- Prevent soil erosion. Dirt/soil is the number one pollutant to Maine’s waters so keep it under cover - covered by grass, shrubs and trees so the rain doesn’t have a chance to get at it and move it. Use thick mulch or stone paths if traffic is too heavy to allow grass to grow. Erosion is of such concern that the Maine legislature passed the Erosion and Sedimentation Control Law (Erosion Control Law) which requires everyone to prevent erosion from occurring, for projects of all sizes.
- Properly maintain Camp (unpaved) roads which are often a major source of pollution.
- Reduce fertilizer use. Applying too much fertilizer or applying it at the wrong time can create a problem.
- Capture stormwater runoff by using nature’s own filtration system. Plant ribbons of trees, shrubs and/or groundcover to intercept and infiltrate runoff.
- Direct water from roofs and driveways into a stable vegetated area where the dirt can get trapped and the water can soak in.
- Maintain your septic system. Pump your system’s tank every two to three years. Systems are made to be pumped out periodically to keep the solids in the tank from being carried into the leach bed where it clogs the pipes and soils creating a malfunction.
- Pick up after pets. Pet waste should be disposed of in the garbage or a pet waste composter.
- Use practical and easy –to-follow yard care conservation practices to help protect your water resource.
- Opening and closing the camp. Things to consider and steps to take when opening a camp in the spring and closing a camp for the winter.
- Outdoor home heating oil tanks. Protecting your oil tank from leaks and spills.
- Choose a certified contractor. Given the high rate of erosion that occurs at areas disturbed by construction, the use of effective erosion and sediment control practices is critical to protecting the quality of Maine waters. DEP trains and certifies contractors in the most protective practices for erosion and sediment control and encourages you to select from one of these certified contractors for projects on your property.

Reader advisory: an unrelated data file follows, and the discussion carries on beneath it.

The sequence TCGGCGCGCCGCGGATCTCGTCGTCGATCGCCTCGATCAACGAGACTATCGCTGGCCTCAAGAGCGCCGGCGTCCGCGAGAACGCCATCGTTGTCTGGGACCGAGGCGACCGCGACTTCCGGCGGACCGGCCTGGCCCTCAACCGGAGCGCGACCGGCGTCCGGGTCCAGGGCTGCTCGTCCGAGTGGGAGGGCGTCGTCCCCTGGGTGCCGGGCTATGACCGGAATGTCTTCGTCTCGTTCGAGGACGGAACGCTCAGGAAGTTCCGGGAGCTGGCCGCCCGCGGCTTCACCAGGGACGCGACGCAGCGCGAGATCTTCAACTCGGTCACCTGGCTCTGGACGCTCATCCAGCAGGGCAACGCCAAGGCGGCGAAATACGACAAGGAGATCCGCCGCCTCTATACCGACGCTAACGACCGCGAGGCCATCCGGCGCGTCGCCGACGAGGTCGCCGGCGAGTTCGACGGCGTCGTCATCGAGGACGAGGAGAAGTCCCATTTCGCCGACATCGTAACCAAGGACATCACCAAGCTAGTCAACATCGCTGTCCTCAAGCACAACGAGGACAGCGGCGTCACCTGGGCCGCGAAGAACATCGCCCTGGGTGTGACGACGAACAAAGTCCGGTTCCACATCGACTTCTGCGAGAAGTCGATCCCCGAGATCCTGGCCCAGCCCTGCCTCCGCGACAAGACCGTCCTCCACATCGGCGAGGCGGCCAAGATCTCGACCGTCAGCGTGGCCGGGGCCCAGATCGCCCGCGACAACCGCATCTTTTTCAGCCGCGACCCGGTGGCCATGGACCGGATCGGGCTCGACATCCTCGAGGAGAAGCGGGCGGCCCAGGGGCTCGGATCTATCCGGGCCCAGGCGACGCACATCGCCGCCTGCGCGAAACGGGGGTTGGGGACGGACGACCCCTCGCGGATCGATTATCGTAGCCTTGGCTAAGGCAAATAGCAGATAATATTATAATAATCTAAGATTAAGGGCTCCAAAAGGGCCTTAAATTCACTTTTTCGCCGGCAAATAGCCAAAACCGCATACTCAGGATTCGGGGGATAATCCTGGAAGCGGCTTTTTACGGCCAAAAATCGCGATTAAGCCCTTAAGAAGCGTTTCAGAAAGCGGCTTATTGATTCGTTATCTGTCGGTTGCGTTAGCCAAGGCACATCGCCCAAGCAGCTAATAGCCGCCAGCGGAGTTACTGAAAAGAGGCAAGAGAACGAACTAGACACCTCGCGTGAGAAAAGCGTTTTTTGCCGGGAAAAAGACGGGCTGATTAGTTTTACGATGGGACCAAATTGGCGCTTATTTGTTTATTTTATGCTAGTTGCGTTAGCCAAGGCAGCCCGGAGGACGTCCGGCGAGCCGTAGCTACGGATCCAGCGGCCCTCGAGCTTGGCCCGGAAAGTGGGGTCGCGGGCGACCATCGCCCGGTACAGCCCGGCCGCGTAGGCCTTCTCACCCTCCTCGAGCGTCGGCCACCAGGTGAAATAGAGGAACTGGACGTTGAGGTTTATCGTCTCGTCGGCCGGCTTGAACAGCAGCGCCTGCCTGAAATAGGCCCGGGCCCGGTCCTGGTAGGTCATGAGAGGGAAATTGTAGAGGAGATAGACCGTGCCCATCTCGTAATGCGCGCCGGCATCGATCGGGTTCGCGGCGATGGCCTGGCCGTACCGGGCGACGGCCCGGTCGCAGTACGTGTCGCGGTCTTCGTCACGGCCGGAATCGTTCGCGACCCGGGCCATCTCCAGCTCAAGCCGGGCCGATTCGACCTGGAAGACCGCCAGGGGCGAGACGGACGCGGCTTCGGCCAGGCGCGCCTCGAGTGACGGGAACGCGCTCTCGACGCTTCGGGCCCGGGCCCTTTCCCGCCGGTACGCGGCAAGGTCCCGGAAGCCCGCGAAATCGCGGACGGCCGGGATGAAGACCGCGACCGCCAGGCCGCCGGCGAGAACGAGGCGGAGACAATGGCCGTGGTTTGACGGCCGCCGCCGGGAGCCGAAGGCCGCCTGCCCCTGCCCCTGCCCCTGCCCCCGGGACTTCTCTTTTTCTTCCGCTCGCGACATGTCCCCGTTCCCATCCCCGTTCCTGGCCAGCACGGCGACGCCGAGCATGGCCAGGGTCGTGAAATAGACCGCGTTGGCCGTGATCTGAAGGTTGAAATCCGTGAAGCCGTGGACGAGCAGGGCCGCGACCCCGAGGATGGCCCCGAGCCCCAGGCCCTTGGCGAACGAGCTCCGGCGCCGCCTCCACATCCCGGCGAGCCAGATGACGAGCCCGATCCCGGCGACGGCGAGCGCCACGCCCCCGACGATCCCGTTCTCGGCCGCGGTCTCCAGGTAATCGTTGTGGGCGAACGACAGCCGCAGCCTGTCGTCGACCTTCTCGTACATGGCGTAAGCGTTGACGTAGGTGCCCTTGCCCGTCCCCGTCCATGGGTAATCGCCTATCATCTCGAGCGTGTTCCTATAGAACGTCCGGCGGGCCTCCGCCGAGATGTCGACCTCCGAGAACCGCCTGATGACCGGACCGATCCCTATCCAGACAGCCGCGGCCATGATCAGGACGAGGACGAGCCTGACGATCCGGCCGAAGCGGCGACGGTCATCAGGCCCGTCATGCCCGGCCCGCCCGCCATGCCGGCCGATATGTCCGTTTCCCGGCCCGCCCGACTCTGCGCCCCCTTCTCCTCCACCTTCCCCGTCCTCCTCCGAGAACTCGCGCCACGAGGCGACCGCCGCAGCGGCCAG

There are many benefits to hiring a certified contractor to conduct your project, not the least of which is having some assurance that the excavation work will be done in an environmentally-sound manner. Those who are certified have higher compliance rates with state environmental regulations and in some cases, certified contractors may be able to get your project completed more quickly since the department has afforded them the ability to forgo the 14-day waiting period for Stream Crossing Projects under the Permit-by-Rule program. In short, by hiring a certified contractor, you are sending the message that water quality protection is important to you, while expediting the work. Please note that under a law passed in 2008, as of January 1, 2013, a person certified by the DEP in erosion control best practices must be on-site of any activity that disturbs more than one cubic yard of soil –including earth moving, logging or landscaping operations– in the shoreland zone until work is complete and the site stabilized. Find a certified contractor nearest you.